Graduate pay perks up, but positions are still scarce
The average starting salary in graduate-level jobs has increased by 6 per cent to £26,500 a year, according to a survey by the Association of Graduate Recruiters.
The association today published the summer edition of its biannual survey, for which it canvassed 215 of its members across 20 sectors.
Its members had predicted a 4 per cent rise to a median average of £26,000 in a previous survey.
But the association says that “data in the summer edition reveals an even more positive picture, as recruiters exceeded their estimate and indicated an expected increase of 6 per cent, to £26,500 [median average]. This follows three consecutive years of salary standstill from 2009-2011.”
That good news is tempered, however, by predictions that the number of graduate vacancies will fall by 0.6 per cent.
Association members range from companies such as Microsoft and Deloitte to universities.
A separate survey, published today by High Fliers Research, says that “starting salaries at the UK’s leading graduate employers in 2012 are expected to remain unchanged for the third year running – at a median of £29,000”.
It says that “despite the widespread recruitment freeze at government departments and agencies, public sector employers have expanded their graduate intake by a fifth and there have been significant increases in entry-level recruitment at engineering and industrial companies, oil and energy companies, IT and telecommunications firms and the leading retailers”.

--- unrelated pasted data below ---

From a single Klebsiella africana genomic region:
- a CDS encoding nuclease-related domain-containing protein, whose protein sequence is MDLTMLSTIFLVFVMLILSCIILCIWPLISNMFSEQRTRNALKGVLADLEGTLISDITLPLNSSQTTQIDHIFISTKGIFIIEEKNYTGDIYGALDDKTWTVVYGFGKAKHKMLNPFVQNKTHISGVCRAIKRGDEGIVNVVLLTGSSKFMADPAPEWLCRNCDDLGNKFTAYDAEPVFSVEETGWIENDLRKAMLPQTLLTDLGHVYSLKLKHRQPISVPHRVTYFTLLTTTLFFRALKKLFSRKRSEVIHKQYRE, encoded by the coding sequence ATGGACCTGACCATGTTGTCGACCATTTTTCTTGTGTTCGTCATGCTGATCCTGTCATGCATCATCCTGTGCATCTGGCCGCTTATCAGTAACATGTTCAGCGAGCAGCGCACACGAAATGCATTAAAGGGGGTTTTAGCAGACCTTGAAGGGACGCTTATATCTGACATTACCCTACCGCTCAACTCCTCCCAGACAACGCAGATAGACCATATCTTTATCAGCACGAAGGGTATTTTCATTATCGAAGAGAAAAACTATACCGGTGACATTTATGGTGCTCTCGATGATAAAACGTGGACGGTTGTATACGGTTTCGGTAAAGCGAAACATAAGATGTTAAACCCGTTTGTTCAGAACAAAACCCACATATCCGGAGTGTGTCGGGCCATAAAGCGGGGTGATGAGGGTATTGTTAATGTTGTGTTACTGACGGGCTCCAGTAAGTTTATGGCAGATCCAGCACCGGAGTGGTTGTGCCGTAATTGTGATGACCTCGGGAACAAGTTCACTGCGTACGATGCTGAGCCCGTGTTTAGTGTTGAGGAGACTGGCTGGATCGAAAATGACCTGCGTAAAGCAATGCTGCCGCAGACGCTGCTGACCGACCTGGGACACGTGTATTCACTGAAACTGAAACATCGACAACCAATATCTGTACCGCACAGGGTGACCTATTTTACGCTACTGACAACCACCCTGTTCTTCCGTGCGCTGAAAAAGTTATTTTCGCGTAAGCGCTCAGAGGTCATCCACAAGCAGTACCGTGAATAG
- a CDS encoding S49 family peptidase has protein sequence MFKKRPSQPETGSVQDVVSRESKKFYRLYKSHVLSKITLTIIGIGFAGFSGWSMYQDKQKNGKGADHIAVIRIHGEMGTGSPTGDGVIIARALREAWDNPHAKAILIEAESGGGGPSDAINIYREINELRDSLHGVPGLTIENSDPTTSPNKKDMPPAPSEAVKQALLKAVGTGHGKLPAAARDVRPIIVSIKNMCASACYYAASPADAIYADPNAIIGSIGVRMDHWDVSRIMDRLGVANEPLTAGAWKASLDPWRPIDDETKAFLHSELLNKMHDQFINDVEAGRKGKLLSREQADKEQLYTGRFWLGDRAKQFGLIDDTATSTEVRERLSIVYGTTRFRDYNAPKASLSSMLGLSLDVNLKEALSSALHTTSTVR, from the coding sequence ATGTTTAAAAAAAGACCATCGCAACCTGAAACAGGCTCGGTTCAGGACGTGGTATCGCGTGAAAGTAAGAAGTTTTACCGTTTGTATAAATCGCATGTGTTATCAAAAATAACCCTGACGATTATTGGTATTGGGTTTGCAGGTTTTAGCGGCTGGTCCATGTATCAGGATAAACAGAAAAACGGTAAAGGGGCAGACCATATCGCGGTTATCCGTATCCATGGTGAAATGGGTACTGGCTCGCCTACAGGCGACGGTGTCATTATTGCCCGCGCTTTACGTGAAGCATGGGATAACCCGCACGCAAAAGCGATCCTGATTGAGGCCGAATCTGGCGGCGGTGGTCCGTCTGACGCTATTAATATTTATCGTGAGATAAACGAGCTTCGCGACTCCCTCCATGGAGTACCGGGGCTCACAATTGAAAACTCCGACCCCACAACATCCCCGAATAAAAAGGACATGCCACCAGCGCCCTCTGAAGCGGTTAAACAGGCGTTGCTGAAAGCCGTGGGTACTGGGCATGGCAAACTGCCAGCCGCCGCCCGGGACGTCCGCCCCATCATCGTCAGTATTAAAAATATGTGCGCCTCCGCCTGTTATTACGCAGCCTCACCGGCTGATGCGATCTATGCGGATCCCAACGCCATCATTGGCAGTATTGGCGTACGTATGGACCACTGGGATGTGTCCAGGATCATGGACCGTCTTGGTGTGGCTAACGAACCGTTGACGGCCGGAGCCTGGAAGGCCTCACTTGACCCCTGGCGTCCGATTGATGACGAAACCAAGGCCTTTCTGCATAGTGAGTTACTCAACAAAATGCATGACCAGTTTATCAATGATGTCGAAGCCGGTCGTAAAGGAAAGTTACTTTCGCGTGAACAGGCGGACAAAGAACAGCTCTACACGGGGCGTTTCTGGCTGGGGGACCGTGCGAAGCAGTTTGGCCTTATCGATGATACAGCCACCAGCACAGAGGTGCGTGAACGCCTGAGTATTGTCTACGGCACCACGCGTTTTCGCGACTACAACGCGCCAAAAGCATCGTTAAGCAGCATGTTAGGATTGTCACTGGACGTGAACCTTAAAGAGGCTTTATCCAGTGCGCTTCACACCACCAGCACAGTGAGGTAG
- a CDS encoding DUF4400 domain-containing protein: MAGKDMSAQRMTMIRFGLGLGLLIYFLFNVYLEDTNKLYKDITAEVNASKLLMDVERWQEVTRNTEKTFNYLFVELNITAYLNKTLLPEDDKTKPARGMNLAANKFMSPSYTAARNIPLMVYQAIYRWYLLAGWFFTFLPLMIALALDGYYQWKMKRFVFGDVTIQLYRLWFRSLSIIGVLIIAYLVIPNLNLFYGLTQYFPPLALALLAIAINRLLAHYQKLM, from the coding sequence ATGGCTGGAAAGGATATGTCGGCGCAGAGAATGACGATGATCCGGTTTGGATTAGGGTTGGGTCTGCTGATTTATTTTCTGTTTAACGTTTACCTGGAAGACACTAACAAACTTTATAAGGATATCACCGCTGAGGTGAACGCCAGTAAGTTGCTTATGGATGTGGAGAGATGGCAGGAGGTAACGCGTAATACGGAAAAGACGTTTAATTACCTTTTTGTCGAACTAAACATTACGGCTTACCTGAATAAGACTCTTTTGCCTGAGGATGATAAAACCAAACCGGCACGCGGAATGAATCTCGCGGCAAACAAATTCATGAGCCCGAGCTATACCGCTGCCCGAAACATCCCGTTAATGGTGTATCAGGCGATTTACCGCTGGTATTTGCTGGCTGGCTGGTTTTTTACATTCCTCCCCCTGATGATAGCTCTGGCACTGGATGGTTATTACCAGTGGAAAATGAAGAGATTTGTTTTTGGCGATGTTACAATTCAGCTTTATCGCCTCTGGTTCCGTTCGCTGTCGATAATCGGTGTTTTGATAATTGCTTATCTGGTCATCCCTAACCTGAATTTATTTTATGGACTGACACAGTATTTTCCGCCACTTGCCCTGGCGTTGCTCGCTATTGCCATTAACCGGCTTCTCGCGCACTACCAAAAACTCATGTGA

Carl Gilleard, chief executive of the AGR, said: “It is reassuring to see that employers are investing in graduate talent.
“The significant rise in starting salaries to £26,500 will be very good news indeed to students, who are bracing themselves to take on higher levels of debt as tuition fees rise to £9,000 from September this year.”
The Association of Graduate Recruiters survey also shows that there are fewer applications per vacancy this year, having fallen to an average of 73 per post from a high of 83 applications per vacancy last year.
Mr Gilleard said: “Naturally, businesses will be thinking carefully about where best to invest, and I would argue that, where graduate schemes are concerned, you really do get out what you put in.”